Fall Of Porcupine Impressions: Heartrending, Heart Mending

The title Fall of Porcupine can be read two ways. One interpretation conjures images of changing seasons, feastly togetherness, and cozy pursuits. The other, obliteration. Though I’m only a few hours into developer Critical Rabbit’s empathetic adventure, I’m already impressed at its remarkable ability to encompass both concepts.

Sharing DNA with Night in the Woods, Fall of Porcupine focuses on the unfortunately relatable story of an enthusiastic new medical professional — who also happens to be a pigeon. Eager to prove his place and make his way in the world, Finley flings himself to the point of exhaustion trying to distinguish himself at his first real job, a hospital being held together with tape and wishful thinking.

The incredible writing captures the spirit of burnout, of moving to a new place full of hope and giving everything you’ve got to keep treading water. All of this plays out on a backdrop of hand-drawn art that’s just good for the soul and alongside engaging, funny, and authentic characters.

Day-to-day life for the medically inclined bird starts off with a frantic jog to the hospital. The buses are inevitably not running, some construction project or other blocks my way, and shifts have a way of making time fly by. Along my route, I being to learn about my new home and the personalities of its residents. Like life, I have to make time after busy days to get to know them on a deeper level, but there’s never enough time to catch up with everyone.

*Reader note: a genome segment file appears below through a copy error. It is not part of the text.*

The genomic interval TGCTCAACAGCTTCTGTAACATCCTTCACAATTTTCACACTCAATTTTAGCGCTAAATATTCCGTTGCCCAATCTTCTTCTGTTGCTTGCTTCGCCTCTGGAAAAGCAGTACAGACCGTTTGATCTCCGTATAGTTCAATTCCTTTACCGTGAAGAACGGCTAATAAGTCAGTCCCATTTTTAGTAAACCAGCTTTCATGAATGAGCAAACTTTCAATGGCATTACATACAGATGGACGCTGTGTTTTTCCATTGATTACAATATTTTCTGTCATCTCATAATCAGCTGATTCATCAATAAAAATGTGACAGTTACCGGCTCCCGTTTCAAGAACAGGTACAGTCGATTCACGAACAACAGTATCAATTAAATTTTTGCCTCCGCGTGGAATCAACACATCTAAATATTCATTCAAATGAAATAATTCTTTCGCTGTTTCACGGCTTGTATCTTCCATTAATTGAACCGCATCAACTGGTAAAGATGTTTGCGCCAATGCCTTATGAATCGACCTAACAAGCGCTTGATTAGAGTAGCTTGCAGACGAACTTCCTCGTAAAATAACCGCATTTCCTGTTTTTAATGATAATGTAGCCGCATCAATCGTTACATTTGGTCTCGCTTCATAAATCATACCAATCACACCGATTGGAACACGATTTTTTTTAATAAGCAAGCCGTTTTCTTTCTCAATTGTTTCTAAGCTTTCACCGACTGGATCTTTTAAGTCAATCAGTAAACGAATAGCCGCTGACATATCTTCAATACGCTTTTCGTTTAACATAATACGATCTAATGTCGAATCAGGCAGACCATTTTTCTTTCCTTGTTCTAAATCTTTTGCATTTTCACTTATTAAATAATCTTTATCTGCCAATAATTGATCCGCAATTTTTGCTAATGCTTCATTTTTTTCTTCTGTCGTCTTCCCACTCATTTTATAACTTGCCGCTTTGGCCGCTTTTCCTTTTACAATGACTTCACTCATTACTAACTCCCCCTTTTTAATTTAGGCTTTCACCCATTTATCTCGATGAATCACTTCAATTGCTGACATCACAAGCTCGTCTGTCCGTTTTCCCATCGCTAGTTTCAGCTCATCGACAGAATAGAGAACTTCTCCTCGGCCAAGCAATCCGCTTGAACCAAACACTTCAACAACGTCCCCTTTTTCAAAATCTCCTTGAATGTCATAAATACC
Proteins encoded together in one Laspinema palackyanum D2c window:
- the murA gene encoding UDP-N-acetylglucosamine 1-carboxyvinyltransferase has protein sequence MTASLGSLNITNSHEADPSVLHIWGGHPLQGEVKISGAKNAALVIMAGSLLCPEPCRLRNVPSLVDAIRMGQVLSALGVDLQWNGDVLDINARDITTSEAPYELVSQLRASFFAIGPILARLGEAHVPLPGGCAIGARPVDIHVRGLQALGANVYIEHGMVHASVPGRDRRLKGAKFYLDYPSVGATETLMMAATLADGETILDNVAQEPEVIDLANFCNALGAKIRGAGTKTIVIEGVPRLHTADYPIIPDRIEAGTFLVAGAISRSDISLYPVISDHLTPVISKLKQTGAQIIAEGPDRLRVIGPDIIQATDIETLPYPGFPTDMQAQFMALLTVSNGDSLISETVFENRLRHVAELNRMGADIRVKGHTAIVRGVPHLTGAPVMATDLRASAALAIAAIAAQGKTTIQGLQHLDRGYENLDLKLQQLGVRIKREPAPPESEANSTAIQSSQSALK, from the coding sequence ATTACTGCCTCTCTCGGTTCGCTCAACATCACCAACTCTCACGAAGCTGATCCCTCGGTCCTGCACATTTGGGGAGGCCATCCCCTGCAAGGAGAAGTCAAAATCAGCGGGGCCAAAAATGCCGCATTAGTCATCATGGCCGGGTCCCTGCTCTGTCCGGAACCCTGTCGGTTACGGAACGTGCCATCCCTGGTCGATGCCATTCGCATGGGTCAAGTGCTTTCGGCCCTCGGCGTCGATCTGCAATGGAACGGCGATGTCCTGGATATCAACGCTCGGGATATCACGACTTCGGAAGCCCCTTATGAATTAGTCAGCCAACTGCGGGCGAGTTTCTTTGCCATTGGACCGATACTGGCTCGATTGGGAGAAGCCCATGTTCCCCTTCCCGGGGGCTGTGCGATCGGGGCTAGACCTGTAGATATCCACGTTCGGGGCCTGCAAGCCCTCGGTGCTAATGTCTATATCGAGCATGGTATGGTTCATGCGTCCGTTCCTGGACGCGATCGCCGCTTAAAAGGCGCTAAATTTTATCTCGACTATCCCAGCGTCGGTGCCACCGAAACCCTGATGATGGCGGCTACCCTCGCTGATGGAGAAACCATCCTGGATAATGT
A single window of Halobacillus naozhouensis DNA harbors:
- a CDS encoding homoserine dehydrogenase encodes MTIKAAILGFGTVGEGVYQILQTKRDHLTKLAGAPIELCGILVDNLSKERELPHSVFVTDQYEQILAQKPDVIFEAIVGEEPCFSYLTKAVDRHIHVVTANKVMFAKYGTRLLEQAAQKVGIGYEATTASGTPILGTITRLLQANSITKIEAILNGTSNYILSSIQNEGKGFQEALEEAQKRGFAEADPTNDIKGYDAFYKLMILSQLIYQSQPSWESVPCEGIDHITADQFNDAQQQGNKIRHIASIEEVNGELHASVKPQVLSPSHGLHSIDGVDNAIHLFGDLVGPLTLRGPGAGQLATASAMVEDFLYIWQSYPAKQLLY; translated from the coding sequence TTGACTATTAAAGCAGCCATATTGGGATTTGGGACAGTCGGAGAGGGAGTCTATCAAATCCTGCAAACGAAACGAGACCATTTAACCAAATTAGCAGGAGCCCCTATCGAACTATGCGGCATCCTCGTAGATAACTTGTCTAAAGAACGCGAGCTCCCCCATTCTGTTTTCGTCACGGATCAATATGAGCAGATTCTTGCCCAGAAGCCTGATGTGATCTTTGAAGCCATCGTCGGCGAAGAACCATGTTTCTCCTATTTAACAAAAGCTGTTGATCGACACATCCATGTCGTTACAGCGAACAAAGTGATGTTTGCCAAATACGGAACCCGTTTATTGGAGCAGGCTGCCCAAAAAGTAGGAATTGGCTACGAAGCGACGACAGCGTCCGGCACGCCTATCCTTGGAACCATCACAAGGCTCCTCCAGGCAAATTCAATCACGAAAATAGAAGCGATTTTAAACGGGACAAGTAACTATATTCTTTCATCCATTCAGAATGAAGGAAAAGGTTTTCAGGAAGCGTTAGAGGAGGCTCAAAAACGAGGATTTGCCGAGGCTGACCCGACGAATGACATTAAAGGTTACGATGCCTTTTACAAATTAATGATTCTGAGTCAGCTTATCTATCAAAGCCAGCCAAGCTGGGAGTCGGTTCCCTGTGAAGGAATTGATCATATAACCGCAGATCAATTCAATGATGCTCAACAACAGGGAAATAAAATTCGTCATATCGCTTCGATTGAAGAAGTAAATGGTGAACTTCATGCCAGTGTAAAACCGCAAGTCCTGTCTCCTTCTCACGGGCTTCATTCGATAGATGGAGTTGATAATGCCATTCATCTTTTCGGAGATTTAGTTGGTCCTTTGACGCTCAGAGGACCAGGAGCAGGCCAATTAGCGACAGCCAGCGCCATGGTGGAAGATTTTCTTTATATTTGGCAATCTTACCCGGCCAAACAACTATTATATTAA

That is if my routine leaves me any energy at the end of the day. While at the hospital, I make rounds, diagnosing, treating, and prescribing medication. Every single one of these actions has its own associated minigame and doing well is important. After every one, I get a letter grade that determines not only my patients’ well-being, but also whether my intimidating superior will give me a scolding. My favorite of these is performing treatments, as it requires me to push and keep hold of a tangle of buttons in a limited span of time.

The twister-like result feels like a tangible metaphor for attempting to do something in practice you’ve only ever learned in a classroom setting. Or, really, it makes me feel like Finley. And that’s all while changing up the gameplay from the adventure game staple of talking to people and reading, admittedly well-written, dialogue.

While the game so far has centered around adjusting to my new life, making connections, and trying to impress my boss, I have the feeling something more disquieting waits on the horizon. A mysterious accident on my first day, an abandoned ward on the fifth floor, it all seems to be leading somewhere. Whether that means Fall of Porcupine‘s plot takes a sinister turn or I start getting crushed under the weight of compassion fatigue, I don’t know. But I’m going to find out.

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